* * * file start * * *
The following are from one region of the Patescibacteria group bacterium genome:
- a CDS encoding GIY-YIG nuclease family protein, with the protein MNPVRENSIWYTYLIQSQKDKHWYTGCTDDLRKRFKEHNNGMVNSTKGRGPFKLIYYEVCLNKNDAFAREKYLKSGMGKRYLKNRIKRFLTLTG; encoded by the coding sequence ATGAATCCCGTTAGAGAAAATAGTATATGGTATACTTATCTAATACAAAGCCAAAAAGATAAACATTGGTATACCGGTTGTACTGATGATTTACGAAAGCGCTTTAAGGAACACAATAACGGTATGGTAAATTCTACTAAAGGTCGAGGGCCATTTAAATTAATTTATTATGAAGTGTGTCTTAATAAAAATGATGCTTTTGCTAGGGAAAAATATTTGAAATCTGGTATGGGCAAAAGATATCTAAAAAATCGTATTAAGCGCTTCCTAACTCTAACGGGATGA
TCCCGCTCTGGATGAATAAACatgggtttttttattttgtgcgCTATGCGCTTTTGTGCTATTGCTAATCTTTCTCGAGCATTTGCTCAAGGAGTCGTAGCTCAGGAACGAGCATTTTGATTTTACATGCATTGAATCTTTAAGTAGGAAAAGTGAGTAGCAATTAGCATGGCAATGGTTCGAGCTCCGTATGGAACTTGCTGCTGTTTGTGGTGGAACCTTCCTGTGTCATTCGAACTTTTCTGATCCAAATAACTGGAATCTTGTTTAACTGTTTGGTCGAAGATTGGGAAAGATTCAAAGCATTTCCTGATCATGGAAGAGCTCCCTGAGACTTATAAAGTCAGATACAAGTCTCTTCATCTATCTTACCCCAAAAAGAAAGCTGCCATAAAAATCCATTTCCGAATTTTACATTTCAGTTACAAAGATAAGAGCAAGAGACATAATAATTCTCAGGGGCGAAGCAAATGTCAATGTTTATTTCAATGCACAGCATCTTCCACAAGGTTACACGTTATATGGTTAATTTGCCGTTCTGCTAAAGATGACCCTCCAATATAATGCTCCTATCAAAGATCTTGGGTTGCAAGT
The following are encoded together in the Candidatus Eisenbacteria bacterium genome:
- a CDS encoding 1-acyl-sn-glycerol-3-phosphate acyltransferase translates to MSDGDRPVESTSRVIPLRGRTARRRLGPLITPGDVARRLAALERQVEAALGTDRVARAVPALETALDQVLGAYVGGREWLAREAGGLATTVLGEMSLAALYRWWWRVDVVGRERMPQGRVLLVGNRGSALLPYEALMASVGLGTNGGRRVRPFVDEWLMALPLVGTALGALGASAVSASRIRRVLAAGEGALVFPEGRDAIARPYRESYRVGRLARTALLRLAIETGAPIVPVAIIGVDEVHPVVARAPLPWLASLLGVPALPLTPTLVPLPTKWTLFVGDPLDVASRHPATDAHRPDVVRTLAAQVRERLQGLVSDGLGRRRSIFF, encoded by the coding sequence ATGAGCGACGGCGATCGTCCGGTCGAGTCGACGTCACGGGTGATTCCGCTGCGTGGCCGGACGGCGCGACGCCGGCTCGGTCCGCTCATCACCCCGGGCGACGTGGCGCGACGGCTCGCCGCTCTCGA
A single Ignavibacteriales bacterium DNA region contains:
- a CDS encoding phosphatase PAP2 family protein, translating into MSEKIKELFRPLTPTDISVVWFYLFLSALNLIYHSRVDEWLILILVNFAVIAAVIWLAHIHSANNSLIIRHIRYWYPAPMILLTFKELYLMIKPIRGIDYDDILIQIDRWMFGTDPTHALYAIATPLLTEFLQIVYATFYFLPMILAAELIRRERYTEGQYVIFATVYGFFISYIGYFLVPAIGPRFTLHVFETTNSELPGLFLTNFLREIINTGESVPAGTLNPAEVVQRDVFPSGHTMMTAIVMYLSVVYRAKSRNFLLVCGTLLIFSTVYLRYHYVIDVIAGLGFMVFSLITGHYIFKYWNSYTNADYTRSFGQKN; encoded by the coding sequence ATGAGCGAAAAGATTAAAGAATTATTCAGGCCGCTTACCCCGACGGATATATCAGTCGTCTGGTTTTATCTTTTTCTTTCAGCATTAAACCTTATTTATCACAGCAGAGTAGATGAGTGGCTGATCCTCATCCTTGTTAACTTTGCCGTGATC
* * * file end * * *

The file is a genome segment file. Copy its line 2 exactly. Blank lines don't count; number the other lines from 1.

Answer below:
- a CDS encoding GIY-YIG nuclease family protein, with the protein MNPVRENSIWYTYLIQSQKDKHWYTGCTDDLRKRFKEHNNGMVNSTKGRGPFKLIYYEVCLNKNDAFAREKYLKSGMGKRYLKNRIKRFLTLTG; encoded by the coding sequence ATGAATCCCGTTAGAGAAAATAGTATATGGTATACTTATCTAATACAAAGCCAAAAAGATAAACATTGGTATACCGGTTGTACTGATGATTTACGAAAGCGCTTTAAGGAACACAATAACGGTATGGTAAATTCTACTAAAGGTCGAGGGCCATTTAAATTAATTTATTATGAAGTGTGTCTTAATAAAAATGATGCTTTTGCTAGGGAAAAATATTTGAAATCTGGTATGGGCAAAAGATATCTAAAAAATCGTATTAAGCGCTTCCTAACTCTAACGGGATGA